If the money isn't coming out of creative funding - it could well be coming at the expense of the organisation that drives a large part of Tāmaki Makaurau's creative identity.
Tātaki Auckland Unlimited (TAU) - the Super City's economic and cultural agency - has this week confirmed with its staff that an estimated 200 full-time equivalent (FTE) roles will be disestablished across the organisation.
That's a fifth of its workforce in terms of FTEs.
And that's also working towards a savings scenario of $37.5m - lower than the first proposed total of $44.5m.
The work TAU does often goes unnoticed - but not by those whose mahi gets in in front of audiences. The support and championing of Tāmaki's creatives to be showcased and have opportunities to grow should not be underestimated. The staff at Auckland Art Gallery, NZ Maritime Museum, Auckland Lve and Auckland Stadiums are among the TAU umbrella - not to mention the role TAU plays in expanding the city's film industry.
It's not yet known which TAU roles will go - and keep in mind there could be five highly skilled contractors who bring their expertise that make up a single FTE - but there is a danger that trusted relationships and connections could be lost in this process.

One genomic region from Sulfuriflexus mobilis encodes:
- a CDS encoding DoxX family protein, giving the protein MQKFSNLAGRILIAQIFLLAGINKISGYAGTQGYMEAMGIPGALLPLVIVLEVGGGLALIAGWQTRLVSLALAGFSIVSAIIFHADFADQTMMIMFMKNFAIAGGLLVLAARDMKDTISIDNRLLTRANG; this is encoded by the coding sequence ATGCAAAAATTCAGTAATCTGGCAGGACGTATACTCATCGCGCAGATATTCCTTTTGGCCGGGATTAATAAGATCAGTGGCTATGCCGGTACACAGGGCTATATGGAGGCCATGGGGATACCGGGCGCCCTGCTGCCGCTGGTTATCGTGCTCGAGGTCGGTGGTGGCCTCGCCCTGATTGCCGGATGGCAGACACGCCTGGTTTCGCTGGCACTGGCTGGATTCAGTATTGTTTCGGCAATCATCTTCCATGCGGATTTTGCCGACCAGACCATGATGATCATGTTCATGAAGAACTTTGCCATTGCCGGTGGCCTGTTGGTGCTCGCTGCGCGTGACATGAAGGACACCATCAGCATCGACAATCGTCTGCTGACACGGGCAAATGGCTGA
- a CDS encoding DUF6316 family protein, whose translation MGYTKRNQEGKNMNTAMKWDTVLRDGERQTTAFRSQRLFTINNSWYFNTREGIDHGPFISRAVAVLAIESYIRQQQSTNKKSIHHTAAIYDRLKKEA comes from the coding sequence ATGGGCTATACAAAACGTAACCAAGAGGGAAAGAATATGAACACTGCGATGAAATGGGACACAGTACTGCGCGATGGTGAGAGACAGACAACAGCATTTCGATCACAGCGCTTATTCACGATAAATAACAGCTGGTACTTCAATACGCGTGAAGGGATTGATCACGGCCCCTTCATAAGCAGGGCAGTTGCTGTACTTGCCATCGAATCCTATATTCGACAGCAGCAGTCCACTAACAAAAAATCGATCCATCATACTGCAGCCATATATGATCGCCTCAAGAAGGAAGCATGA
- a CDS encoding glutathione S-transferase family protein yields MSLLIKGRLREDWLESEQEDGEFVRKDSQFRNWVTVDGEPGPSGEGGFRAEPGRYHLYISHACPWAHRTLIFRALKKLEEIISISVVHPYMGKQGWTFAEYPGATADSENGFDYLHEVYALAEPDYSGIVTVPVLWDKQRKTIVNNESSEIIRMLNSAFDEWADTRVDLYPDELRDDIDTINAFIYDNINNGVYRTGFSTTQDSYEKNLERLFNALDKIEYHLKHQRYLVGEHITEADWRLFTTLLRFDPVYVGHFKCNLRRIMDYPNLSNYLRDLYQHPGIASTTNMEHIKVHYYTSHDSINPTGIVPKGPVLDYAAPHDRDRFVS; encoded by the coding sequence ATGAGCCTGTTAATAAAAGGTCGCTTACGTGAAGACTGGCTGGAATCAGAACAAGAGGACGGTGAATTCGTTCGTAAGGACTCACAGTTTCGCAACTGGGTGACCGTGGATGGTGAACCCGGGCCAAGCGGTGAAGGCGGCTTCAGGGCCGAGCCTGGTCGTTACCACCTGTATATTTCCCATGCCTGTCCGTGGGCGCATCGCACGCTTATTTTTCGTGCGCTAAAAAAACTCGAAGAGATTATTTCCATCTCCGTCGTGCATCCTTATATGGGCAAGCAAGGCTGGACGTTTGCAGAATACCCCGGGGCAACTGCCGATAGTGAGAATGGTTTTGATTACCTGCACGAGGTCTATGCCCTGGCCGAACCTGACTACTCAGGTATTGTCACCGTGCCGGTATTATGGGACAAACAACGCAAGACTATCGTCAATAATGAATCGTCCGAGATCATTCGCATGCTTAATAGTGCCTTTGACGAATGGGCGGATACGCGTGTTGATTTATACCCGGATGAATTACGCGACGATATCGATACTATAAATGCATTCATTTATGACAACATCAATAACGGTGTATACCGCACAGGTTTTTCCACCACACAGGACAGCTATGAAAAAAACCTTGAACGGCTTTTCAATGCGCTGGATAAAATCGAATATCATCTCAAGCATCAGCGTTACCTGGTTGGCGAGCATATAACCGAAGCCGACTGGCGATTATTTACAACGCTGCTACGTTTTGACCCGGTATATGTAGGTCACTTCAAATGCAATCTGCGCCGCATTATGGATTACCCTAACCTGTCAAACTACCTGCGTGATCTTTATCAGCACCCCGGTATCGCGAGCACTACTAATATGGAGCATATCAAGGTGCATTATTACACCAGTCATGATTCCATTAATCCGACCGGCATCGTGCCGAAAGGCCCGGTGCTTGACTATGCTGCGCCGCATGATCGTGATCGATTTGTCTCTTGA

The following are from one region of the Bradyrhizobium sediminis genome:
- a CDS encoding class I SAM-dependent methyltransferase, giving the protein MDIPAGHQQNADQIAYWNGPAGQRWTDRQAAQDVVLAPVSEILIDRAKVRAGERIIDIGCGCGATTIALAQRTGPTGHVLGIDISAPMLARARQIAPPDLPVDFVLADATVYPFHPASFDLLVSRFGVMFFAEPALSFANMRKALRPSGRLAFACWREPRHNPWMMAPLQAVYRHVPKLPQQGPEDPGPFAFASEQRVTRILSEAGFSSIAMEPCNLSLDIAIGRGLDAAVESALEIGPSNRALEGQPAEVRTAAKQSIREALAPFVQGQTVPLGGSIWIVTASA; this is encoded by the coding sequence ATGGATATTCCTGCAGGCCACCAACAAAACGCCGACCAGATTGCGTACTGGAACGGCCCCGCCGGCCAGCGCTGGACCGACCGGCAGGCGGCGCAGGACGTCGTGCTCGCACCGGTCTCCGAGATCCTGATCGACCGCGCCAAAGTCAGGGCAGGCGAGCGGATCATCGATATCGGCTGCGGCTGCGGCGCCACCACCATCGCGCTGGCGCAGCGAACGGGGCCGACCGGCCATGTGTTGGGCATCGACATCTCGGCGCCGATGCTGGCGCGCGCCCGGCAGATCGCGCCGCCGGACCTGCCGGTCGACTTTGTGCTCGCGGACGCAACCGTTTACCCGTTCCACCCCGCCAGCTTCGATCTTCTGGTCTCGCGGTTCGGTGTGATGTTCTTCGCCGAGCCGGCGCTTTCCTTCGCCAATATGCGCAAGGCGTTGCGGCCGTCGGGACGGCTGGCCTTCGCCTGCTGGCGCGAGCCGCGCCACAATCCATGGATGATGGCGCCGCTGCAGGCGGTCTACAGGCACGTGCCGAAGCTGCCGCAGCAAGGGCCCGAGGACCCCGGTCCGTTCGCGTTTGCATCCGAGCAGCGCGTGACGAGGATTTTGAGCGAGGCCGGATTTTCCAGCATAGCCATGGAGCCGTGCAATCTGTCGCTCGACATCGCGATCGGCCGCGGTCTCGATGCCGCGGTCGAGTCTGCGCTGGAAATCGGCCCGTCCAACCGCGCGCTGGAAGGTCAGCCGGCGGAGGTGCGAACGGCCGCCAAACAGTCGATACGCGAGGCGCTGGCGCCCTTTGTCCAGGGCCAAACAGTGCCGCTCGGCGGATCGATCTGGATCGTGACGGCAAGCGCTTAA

The bottom line is that even if arts funding isn't hacked to pieces when the Auckland Council budget is voted on next month, those savings are going to come from somewhere. That 'somewhere' could still hurt the creative community greatly.
The Lowdown understands that right now, there is no forward planning being made. The bustling events calendar that adds so much vibrancy to Tāmaki Makaurau is not being added to beyond NZ Fashion Week next year - there's a freeze until the money is approved. That could cost Auckland by missing out on the long-term bidding options to bring events to the city.
With both the arts and culture funding and the future makeup of TAU, nothing is guaranteed until the final budget is confirmed.
TAU Chief Executive Nick Hill states “As an organisation, we are on track to deliver post-merger efficiencies of well over $16 million. Work is underway on new revenue streams to decrease our reliance on ratepayer funding, greater utilisation of our venues and facilities, integrated programming, greater use of shared services with the council group, and system simplification, standardisation and automation.
“This is no reflection on the high quality of the work our people deliver for Auckland. We have seen through the public consultation process and conversations with our stakeholders that we have many supporters and advocates who value the work we do. Unfortunately, that does not alter the worsening financial situation Auckland Council is facing and we must play our part in adapting to that.”
In more welcome Tāmaki news - if you've ever dreamed of bringing the city centre to life with your creative expressions - now is your chance.
The call has gone out for artist proposals for temporary public art to as part of Art in the City 2023 (6-14 October).
This year's theme is Vitality, with the Heart of the City-driven initiative to bring more people out to explore the hidden gems lost among the towers of the city centre, along with various exhibitions and activations in galleries, venues, and public spaces.